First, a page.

Royal mistress midwives modern economics

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Royal mistress midwives modern economics

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“Madame de Pompadour” (1755) by Maurice Quentin de La Tour. Musee du Louvre, Paris

The beauty and fashion sense of Madame de Pompadour (1721-64), the woman who enchanted Louis XV of France, is on display in the many portraits she left behind. Among them, the pastel portrait by Maurice Quentin de La Tour (1704-88) shows just how elegant she was, with her delicate smile and a dress with patterns that are splendid but not loud.

This painting, as with most Rococo-style paintings of the time, has a soft and drowsy atmosphere like the shimmering of the air in a spring haze. And its shades of blue, gold and pearl are in graceful harmony.

In the painting, Pompadour is seated next to a table with books, drawings, a musical instrument and a globe, showing her interest in a variety of cultural fields. In fact, aside from being the mistress of the king, she was also an influential supporter of many scholars and artists. One of the achievements of her support is hidden in this painting. It is the big book on the right side of her bookshelf. The golden letters inscribed on the book’s spine read “Enciclopede.”

The Enciclopedie or “Encyclopedie” was a series of books published in France between 1751 and 1772. Its content was compiled by progressive scholars such as Denis Diderot (1713-84) and came to represent the ideas of the Enlightenment.

Enlightenment ideas did not form a unified theory but can be explained in general with words such as nature, reason and progression. The philosophers of the Enlightenment generally believed that nature and the world operated by certain mechanical laws and the truth of the laws could be approached through human reason rather than left to faith. They also thought that by understanding the laws of nature including human nature, they could help individuals and societies progress to better conditions.

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This close up of Maurice Quentin de La Tour’s “Madame de Pompadour” shows the Encyclopedie on the right side.

Many prominent intellectuals, including Voltaire (1694-1778) and Jean-Jacques Rousseau (1712-78), participated in the writing of the Encyclopedie. The group of contributing writers also included Francois Quesnay (1694-1774), who was Pompadour’s doctor.

Quesnay was interested not only in medicine but also in the economy. He was dissatisfied with mercantilism, the economic theory that prevailed among economic policy makers. Mercantilists believed that a nation’s wealth depended on its reserve of gold, silver and other precious metals and that these metals must be secured through a trade surplus. Accordingly, they attached great importance to commerce and manufacturing and nurtured certain merchant and manufacturing guilds with special favors, while maintaining protectionist policies in international trade.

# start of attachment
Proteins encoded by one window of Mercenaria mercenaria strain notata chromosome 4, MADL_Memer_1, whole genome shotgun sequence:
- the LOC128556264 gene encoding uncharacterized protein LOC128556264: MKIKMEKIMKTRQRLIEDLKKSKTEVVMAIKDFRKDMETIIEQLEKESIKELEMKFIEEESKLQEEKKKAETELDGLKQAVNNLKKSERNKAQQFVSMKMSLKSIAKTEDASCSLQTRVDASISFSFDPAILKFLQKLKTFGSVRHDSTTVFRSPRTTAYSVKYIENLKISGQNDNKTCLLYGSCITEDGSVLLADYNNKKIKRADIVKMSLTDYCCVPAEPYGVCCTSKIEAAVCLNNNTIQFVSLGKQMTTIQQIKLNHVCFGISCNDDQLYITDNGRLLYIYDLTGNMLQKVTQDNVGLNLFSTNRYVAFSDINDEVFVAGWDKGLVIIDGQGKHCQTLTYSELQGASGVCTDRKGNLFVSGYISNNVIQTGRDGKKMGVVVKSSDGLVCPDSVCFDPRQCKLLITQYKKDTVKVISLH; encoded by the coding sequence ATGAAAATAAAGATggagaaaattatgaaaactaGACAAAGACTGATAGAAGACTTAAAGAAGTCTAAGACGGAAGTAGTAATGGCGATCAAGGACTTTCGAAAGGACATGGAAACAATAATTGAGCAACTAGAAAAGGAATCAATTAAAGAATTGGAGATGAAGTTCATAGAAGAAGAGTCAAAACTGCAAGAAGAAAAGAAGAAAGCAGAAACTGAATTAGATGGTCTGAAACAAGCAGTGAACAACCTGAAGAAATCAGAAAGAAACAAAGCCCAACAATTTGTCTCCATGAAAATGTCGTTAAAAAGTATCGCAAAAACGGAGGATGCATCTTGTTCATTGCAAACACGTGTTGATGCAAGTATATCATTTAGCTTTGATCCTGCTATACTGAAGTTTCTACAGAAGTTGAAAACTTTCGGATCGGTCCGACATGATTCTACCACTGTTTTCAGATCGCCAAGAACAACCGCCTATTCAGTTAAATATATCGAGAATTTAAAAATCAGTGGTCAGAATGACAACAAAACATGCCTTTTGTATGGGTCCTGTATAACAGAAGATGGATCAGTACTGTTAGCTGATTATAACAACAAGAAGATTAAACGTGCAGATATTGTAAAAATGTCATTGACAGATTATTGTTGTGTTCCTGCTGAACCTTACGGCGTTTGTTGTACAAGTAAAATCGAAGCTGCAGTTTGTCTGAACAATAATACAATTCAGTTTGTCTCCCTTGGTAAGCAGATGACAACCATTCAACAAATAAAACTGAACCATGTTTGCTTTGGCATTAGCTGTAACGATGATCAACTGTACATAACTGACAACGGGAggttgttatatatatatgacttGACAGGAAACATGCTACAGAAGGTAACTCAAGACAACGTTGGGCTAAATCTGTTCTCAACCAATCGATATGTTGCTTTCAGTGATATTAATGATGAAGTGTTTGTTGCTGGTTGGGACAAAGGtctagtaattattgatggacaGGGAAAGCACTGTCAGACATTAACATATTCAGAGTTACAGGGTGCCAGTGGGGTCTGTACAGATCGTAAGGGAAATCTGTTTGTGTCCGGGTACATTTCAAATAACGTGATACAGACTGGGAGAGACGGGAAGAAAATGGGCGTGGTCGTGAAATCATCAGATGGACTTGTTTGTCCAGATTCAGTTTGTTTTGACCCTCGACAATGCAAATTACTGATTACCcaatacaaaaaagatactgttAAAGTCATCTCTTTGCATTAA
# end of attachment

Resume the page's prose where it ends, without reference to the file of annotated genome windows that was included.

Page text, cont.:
Quesnay, however, believed that wealth was gained through production, and solely from agriculture. For him, value was generated when raw materials were produced from nature through agriculture. This meant that the processing of those materials into commodities was only a transformation of their previously-generated value and that the trade of such commodities was just a redistribution of the previously-generated value.

But he did not argue that everybody should become involved in agriculture, which he believed was the only activity capable of generating profit. He thought that manufacturing and commerce and agriculture should operate smoothly, with money flowing between them so that capital is redirected into agriculture. To that end, he said that excessive regulations, protectionism and heavy taxes should be reduced, in keeping with the laissez-faire doctrine of the day.

The idea that only agriculture generates wealth later faded with the rise of the modern economic idea that manufacturing, distribution and other services also generate additional wealth - they are value added.

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“The Governess” (1739) by Jean-Baptiste-Simeon Chardin. The National Gallery of Canada, Ottawa